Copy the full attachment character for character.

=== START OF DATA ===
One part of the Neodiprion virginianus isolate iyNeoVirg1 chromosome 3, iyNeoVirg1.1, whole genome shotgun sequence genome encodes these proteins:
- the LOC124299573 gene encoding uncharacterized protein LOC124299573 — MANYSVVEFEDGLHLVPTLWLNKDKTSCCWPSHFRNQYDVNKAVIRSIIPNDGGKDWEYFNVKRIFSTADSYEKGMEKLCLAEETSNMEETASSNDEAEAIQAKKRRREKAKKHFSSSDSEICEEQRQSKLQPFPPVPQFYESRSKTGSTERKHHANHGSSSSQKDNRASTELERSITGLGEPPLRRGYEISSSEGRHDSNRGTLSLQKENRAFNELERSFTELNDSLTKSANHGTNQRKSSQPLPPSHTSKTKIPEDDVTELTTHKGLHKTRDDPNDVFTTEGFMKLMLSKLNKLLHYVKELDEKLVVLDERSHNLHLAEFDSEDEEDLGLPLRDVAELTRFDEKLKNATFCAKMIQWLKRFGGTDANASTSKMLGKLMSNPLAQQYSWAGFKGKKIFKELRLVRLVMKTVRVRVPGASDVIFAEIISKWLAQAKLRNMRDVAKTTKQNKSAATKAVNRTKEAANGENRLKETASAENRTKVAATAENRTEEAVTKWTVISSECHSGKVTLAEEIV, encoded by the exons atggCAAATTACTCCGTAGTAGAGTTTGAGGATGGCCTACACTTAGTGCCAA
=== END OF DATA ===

One part of the Neodiprion virginianus isolate iyNeoVirg1 chromosome 3, iyNeoVirg1.1, whole genome shotgun sequence genome encodes these proteins:
- the LOC124299573 gene encoding uncharacterized protein LOC124299573 — MANYSVVEFEDGLHLVPTLWLNKDKTSCCWPSHFRNQYDVNKAVIRSIIPNDGGKDWEYFNVKRIFSTADSYEKGMEKLCLAEETSNMEETASSNDEAEAIQAKKRRREKAKKHFSSSDSEICEEQRQSKLQPFPPVPQFYESRSKTGSTERKHHANHGSSSSQKDNRASTELERSITGLGEPPLRRGYEISSSEGRHDSNRGTLSLQKENRAFNELERSFTELNDSLTKSANHGTNQRKSSQPLPPSHTSKTKIPEDDVTELTTHKGLHKTRDDPNDVFTTEGFMKLMLSKLNKLLHYVKELDEKLVVLDERSHNLHLAEFDSEDEEDLGLPLRDVAELTRFDEKLKNATFCAKMIQWLKRFGGTDANASTSKMLGKLMSNPLAQQYSWAGFKGKKIFKELRLVRLVMKTVRVRVPGASDVIFAEIISKWLAQAKLRNMRDVAKTTKQNKSAATKAVNRTKEAANGENRLKETASAENRTKVAATAENRTEEAVTKWTVISSECHSGKVTLAEEIV, encoded by the exons atggCAAATTACTCCGTAGTAGAGTTTGAGGATGGCCTACACTTAGTGCCAA